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Cost, availability and sample preservation are the main concerns but progress is rapid.

Key advantages of long-read sequencing make it the technology of choice for many new scientific projects. : DNA sequence by ssalonso is available at CC BY-NC-SA 2.0 Key advantages of long-read sequencing make it the technology of choice for many new scientific projects. : DNA sequence by ssalonso is available at CC BY-NC-SA 2.0

Cost, availability and sample preservation are the main concerns but progress is rapid.

As we celebrate the 70th anniversary of the discovery of the DNA structure, it is astounding to look back at the progress made in our ability to read the ‘book of life’, the DNA sequence that provides the instructions to make all living beings. 

The most recent and promising advancement is certainly represented by long-read DNA sequencing technologies. Long reads started to be developed around 2010, as it was progressively acknowledged that read length is an issue to reconstruct and study genomes.  

Using long reads we can now basically reconstruct entire human genomes almost without errors and prior information, as demonstrated by the completed ‘telomere-to-telomere’ of the first human genome last year. 

We can confidently make inferences in complex regions of the genome that were previously inaccessible to investigation, and as such often described as dark matter.

These regions can potentially harbour genes associated with human diseases that were previously described as having a genetic basis but such a genetic basis could not be found. 

Owing to the specific characteristics of how long-read sequencing technologies read DNA, they also provide additional information that was not available with the previous short-read methods. 

For instance, they allow us to immediately describe the ‘methylome‘ — how the DNA is modified in ways that are cell-specific. Methylation patterns are often caused by our lifestyle, and can also be associated with specific diseases.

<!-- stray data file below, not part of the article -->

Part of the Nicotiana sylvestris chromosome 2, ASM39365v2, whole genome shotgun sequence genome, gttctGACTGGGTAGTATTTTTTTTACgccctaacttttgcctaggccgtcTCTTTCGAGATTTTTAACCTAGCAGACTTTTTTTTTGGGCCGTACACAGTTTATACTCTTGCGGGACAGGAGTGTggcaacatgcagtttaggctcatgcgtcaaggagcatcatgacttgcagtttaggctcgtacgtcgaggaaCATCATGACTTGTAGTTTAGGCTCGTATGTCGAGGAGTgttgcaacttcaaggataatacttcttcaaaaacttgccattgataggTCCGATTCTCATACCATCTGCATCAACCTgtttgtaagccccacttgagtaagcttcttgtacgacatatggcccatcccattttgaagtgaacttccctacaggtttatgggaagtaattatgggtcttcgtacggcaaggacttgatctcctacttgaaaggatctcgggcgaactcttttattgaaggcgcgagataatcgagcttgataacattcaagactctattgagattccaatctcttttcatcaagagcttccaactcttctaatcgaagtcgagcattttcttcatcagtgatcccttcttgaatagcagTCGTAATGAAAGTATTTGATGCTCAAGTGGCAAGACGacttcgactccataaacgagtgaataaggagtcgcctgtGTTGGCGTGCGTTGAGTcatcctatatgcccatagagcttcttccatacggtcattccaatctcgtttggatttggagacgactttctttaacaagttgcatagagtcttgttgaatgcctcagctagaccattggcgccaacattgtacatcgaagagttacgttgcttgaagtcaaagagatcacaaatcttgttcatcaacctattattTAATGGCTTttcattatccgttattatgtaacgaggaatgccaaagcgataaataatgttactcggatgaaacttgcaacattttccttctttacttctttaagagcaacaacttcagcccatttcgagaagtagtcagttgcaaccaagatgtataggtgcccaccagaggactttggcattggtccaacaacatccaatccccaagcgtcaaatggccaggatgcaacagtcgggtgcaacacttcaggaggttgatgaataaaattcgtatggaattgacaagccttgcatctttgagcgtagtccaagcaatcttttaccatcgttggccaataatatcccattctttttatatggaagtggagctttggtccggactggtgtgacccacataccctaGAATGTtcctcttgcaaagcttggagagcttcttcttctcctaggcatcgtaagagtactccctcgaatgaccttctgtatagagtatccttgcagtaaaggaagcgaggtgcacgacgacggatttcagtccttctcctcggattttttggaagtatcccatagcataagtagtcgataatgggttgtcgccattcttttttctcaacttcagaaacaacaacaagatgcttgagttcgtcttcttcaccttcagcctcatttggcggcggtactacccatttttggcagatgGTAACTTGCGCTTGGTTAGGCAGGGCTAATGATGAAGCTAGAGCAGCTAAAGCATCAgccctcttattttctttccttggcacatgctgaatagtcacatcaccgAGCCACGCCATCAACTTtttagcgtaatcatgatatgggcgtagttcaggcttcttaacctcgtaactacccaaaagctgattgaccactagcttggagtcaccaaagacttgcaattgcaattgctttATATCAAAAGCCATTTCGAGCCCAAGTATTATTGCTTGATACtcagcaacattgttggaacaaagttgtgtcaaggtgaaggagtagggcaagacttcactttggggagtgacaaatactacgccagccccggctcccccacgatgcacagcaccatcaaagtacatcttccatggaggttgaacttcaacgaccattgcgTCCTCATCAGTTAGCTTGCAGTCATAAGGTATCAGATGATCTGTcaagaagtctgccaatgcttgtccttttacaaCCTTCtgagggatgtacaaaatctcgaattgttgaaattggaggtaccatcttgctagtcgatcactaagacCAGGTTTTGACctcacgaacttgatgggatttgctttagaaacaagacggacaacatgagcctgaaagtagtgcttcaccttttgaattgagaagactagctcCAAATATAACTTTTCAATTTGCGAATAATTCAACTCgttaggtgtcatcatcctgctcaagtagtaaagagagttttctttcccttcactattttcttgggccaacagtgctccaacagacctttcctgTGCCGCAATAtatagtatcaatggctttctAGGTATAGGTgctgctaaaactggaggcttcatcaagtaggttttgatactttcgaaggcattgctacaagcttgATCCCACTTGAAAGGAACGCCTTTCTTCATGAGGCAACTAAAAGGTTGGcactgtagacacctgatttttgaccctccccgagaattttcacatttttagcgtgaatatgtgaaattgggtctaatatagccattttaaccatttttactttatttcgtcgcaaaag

How long-read sequencing works

Even after the DNA structure was elucidated, it took several years before methods to actually read nucleic acid sequences became available. 

The first such attempt was published in 1965, and sequencing 76 nucleotides (DNA building blocks) required five people working three years with one gram of pure material isolated from 140kg of yeast. 

More efficient approaches were clearly needed, and much of the progress in the field is owed to Frederick Sanger, a pioneer in reading the sequences of complex biological molecules.

Sanger invented the first method to read protein sequences in 1953, the same year the DNA structure was discovered. This was a landmark for DNA sequencing as well, as it established the general principle of ‘shotgun sequencing’, which is still what we use today to reconstruct the genome of any living being. 

Since no technology can read an entire chromosome end-to-end in a single pass, in shotgun sequencing multiple copies of the same chromosome are first fragmented into smaller pieces at random positions, then — like in a puzzle — overlaps between fragments are used to reconstruct the original sequence.